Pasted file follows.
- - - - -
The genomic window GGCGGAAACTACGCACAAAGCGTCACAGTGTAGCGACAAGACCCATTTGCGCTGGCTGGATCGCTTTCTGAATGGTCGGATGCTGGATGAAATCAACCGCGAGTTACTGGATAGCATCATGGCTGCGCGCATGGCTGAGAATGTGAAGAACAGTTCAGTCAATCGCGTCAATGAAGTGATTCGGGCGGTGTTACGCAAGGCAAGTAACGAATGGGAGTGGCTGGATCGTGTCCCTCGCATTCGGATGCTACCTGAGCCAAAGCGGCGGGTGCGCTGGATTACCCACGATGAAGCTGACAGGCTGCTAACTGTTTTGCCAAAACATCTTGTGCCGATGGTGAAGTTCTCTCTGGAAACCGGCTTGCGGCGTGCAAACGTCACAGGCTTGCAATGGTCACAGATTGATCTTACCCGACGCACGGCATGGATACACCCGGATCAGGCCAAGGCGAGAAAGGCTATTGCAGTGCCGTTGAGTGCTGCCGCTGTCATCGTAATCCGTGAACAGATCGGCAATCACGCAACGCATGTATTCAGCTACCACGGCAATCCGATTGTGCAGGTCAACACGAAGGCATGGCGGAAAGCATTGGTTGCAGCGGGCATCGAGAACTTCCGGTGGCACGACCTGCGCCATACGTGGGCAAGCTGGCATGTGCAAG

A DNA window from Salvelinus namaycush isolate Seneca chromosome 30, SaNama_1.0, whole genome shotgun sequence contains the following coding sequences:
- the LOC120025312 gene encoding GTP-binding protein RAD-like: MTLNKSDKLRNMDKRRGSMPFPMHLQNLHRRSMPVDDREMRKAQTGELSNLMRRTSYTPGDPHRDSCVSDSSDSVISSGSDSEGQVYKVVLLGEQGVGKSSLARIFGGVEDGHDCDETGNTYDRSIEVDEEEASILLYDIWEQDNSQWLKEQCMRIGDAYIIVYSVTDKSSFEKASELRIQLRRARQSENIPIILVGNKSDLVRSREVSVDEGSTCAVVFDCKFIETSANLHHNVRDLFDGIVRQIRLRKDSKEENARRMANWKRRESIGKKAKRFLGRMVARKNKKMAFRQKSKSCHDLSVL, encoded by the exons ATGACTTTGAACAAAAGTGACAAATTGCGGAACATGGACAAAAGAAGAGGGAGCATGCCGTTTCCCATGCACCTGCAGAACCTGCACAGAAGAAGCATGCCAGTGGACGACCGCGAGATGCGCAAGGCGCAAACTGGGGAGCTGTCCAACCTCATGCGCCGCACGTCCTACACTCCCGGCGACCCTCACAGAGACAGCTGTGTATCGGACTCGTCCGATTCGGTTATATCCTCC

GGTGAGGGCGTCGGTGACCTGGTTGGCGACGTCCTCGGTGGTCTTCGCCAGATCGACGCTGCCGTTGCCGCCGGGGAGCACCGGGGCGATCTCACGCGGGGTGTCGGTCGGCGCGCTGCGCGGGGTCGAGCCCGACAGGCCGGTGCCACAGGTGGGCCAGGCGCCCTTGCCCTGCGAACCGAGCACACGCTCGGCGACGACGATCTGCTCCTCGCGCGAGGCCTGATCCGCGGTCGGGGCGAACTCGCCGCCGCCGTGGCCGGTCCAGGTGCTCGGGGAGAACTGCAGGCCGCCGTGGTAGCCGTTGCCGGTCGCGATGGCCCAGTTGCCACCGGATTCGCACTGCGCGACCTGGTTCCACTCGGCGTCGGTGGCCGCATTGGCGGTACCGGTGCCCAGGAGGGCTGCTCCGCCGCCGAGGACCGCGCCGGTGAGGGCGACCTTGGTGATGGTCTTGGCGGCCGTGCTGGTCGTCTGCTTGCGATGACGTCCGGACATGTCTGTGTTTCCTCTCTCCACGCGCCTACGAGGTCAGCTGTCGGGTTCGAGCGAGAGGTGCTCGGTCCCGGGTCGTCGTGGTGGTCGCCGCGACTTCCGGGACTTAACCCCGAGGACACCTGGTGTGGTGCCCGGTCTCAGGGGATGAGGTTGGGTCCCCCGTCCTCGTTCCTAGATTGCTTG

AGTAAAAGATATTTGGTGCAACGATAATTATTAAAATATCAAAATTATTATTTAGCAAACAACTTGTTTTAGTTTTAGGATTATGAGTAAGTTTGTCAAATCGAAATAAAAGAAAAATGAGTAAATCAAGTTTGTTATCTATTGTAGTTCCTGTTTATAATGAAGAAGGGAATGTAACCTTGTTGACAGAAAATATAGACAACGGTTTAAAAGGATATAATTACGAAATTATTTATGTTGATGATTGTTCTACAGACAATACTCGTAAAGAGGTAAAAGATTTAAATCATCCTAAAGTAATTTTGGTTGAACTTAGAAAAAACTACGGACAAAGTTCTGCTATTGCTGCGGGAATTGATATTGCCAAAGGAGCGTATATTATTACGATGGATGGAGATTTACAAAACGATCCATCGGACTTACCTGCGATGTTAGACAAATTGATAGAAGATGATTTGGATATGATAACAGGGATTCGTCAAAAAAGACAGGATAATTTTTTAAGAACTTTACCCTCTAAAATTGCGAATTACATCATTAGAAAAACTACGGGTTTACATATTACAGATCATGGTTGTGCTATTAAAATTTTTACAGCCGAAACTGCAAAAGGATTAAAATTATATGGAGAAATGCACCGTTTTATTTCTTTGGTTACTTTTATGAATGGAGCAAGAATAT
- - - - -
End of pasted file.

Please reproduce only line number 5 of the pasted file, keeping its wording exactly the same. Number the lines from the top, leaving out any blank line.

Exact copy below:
AGTAAAAGATATTTGGTGCAACGATAATTATTAAAATATCAAAATTATTATTTAGCAAACAACTTGTTTTAGTTTTAGGATTATGAGTAAGTTTGTCAAATCGAAATAAAAGAAAAATGAGTAAATCAAGTTTGTTATCTATTGTAGTTCCTGTTTATAATGAAGAAGGGAATGTAACCTTGTTGACAGAAAATATAGACAACGGTTTAAAAGGATATAATTACGAAATTATTTATGTTGATGATTGTTCTACAGACAATACTCGTAAAGAGGTAAAAGATTTAAATCATCCTAAAGTAATTTTGGTTGAACTTAGAAAAAACTACGGACAAAGTTCTGCTATTGCTGCGGGAATTGATATTGCCAAAGGAGCGTATATTATTACGATGGATGGAGATTTACAAAACGATCCATCGGACTTACCTGCGATGTTAGACAAATTGATAGAAGATGATTTGGATATGATAACAGGGATTCGTCAAAAAAGACAGGATAATTTTTTAAGAACTTTACCCTCTAAAATTGCGAATTACATCATTAGAAAAACTACGGGTTTACATATTACAGATCATGGTTGTGCTATTAAAATTTTTACAGCCGAAACTGCAAAAGGATTAAAATTATATGGAGAAATGCACCGTTTTATTTCTTTGGTTACTTTTATGAATGGAGCAAGAATAT